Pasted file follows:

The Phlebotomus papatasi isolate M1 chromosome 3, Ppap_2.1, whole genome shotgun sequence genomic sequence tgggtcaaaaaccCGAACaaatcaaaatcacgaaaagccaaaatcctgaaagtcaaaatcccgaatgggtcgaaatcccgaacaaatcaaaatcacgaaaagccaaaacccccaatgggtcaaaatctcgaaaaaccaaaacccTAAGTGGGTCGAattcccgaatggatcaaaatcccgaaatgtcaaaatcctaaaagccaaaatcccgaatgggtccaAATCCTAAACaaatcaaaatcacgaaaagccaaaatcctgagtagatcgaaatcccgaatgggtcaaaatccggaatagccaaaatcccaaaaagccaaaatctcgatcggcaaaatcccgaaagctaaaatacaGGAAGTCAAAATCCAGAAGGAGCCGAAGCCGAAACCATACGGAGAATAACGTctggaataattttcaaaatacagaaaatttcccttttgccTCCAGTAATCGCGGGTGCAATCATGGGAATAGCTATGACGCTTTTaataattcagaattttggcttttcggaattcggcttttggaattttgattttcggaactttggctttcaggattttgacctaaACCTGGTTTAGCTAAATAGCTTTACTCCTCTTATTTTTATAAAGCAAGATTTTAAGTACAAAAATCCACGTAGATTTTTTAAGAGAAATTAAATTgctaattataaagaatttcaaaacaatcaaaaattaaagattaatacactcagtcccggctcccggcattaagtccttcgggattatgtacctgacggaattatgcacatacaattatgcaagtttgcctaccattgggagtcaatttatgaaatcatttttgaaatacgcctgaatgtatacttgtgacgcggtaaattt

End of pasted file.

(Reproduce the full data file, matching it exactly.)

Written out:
The Phlebotomus papatasi isolate M1 chromosome 3, Ppap_2.1, whole genome shotgun sequence genomic sequence tgggtcaaaaaccCGAACaaatcaaaatcacgaaaagccaaaatcctgaaagtcaaaatcccgaatgggtcgaaatcccgaacaaatcaaaatcacgaaaagccaaaacccccaatgggtcaaaatctcgaaaaaccaaaacccTAAGTGGGTCGAattcccgaatggatcaaaatcccgaaatgtcaaaatcctaaaagccaaaatcccgaatgggtccaAATCCTAAACaaatcaaaatcacgaaaagccaaaatcctgagtagatcgaaatcccgaatgggtcaaaatccggaatagccaaaatcccaaaaagccaaaatctcgatcggcaaaatcccgaaagctaaaatacaGGAAGTCAAAATCCAGAAGGAGCCGAAGCCGAAACCATACGGAGAATAACGTctggaataattttcaaaatacagaaaatttcccttttgccTCCAGTAATCGCGGGTGCAATCATGGGAATAGCTATGACGCTTTTaataattcagaattttggcttttcggaattcggcttttggaattttgattttcggaactttggctttcaggattttgacctaaACCTGGTTTAGCTAAATAGCTTTACTCCTCTTATTTTTATAAAGCAAGATTTTAAGTACAAAAATCCACGTAGATTTTTTAAGAGAAATTAAATTgctaattataaagaatttcaaaacaatcaaaaattaaagattaatacactcagtcccggctcccggcattaagtccttcgggattatgtacctgacggaattatgcacatacaattatgcaagtttgcctaccattgggagtcaatttatgaaatcatttttgaaatacgcctgaatgtatacttgtgacgcggtaaattt